• el_gallo says:

        And my point being that the reality of the situations, and the remedies, do not scale. One guy with a shovel might be able to solve 100,000,000th of a Fukushima, but 100,000,000 guys with shovels will still all be exposed to deadly levels of radiation working in shifts at the real Fukushima.

        Greenspun’s analogy is fundamentally false.

        • Unmutual says:

          No, you just do not understand the difference between an analogy and an equivilency.

          1. Comparable in certain respects, typically in a way that makes clearer the nature of the things compared.

          But if it makes you feel better we all think you’re really smart.

          • el_gallo says:

            Your argument about semantics has totally invalidated my arguments!

            I’m glad you can admit I’m smart, though.

          • Jonathan Ehrich says:

            I’d like to second el_gallo and a bunch of others that macro /= micro, nor are they remotely analogous in any useful fashion.

    • Anonymous says:

      He doesn’t have any room in his analogy for the revenue lost by keeping the Bush tax cuts in place or the fact that the US spent and continues to spend a ton of money on the wars in Iraq and Afghanistan.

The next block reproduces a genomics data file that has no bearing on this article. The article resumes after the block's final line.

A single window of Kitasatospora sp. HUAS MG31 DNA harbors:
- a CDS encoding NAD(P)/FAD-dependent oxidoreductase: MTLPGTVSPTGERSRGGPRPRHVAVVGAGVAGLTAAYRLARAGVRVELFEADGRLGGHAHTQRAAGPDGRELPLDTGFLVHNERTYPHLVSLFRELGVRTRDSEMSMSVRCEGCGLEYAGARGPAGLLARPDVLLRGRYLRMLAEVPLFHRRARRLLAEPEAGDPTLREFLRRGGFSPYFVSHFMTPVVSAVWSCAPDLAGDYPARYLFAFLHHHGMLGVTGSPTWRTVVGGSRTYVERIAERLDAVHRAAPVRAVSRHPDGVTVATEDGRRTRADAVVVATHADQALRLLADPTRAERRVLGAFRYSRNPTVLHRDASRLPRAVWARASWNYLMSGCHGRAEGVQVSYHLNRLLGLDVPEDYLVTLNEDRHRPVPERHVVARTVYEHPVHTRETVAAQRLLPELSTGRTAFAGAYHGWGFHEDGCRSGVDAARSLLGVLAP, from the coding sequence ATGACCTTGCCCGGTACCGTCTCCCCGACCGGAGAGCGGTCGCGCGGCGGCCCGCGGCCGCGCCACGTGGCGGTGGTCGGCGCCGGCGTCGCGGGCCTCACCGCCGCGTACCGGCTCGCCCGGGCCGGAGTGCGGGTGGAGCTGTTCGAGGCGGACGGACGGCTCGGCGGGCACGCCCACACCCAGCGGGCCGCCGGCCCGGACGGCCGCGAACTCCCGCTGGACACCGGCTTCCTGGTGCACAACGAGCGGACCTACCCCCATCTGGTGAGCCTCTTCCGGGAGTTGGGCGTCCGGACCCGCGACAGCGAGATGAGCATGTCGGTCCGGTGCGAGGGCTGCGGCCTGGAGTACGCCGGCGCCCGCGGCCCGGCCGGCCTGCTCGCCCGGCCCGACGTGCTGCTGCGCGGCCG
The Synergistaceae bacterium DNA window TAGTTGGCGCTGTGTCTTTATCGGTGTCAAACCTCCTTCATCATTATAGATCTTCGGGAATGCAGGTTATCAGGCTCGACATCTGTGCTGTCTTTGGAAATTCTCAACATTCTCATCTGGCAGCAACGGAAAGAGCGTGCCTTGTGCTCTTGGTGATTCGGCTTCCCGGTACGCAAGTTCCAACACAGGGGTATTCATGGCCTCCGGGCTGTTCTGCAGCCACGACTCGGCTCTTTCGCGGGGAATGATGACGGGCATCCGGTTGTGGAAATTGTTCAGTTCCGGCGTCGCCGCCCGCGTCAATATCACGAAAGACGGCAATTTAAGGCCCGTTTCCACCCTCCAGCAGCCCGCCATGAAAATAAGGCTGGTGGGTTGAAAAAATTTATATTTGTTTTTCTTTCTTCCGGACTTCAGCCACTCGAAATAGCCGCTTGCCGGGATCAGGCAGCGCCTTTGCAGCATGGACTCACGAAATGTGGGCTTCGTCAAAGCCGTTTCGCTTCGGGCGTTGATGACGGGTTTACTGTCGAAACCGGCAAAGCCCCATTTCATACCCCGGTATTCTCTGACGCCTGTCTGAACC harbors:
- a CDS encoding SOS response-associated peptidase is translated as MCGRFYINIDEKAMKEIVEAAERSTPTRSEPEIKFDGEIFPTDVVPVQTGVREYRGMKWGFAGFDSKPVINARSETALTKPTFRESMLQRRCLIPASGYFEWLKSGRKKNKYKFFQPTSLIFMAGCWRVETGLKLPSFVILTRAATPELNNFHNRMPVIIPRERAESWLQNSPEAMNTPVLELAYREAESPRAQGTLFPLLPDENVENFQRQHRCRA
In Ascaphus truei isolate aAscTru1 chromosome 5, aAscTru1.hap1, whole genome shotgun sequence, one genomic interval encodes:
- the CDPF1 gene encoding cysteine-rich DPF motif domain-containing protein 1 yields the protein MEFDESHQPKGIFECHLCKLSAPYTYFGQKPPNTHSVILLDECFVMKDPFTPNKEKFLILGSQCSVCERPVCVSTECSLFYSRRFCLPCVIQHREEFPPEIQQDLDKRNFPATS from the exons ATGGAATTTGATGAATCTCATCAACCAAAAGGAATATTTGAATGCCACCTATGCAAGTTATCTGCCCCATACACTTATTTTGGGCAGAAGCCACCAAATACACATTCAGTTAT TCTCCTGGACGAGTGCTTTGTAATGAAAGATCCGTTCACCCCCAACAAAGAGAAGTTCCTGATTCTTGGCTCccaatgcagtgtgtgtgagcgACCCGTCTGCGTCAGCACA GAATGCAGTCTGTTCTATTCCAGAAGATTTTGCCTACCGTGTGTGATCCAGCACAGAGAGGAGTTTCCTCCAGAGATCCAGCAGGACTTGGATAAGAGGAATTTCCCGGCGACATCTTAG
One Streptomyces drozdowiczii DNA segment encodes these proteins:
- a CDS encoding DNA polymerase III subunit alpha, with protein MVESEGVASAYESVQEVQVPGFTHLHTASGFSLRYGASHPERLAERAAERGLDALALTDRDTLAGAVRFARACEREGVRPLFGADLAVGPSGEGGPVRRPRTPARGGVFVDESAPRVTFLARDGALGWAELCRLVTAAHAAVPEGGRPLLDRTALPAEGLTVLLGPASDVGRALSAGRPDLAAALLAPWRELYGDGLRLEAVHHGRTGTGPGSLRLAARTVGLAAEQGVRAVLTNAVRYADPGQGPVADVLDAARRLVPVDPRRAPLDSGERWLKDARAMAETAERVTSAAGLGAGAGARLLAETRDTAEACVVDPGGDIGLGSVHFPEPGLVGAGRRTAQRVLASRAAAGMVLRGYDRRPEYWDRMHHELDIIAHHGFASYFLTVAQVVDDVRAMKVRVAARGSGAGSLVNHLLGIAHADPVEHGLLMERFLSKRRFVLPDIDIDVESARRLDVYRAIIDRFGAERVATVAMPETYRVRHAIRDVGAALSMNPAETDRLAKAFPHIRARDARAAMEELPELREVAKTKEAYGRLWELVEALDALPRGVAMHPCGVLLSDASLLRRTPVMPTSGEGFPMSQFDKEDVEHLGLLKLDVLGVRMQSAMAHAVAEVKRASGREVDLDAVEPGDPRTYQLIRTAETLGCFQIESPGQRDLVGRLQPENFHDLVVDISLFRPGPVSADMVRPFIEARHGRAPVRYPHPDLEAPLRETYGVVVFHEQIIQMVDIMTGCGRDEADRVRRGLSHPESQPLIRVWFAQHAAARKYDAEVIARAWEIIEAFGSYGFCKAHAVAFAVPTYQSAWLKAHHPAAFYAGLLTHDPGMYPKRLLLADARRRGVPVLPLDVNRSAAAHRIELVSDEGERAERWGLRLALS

Countries have the power to choose to raise and lower taxes, and to choose when to start and stop wars. Families don’t. Analogy: fail.

    • Cook!EMonstA says:

      Simple answers for simple people who don’t dissect complex problems. Here is a simple answer along the same lines. The family MUST increase earnings. Almost ALL of the 16,500 this family is borrowing is to pay for the fact that they spend too much money supporting their local militia, buying guns and ammo for two shooting ranges over the last 10 years. Of course, this example only ever considers spending priorities as a throw away, cut the cable bill, nonsense line.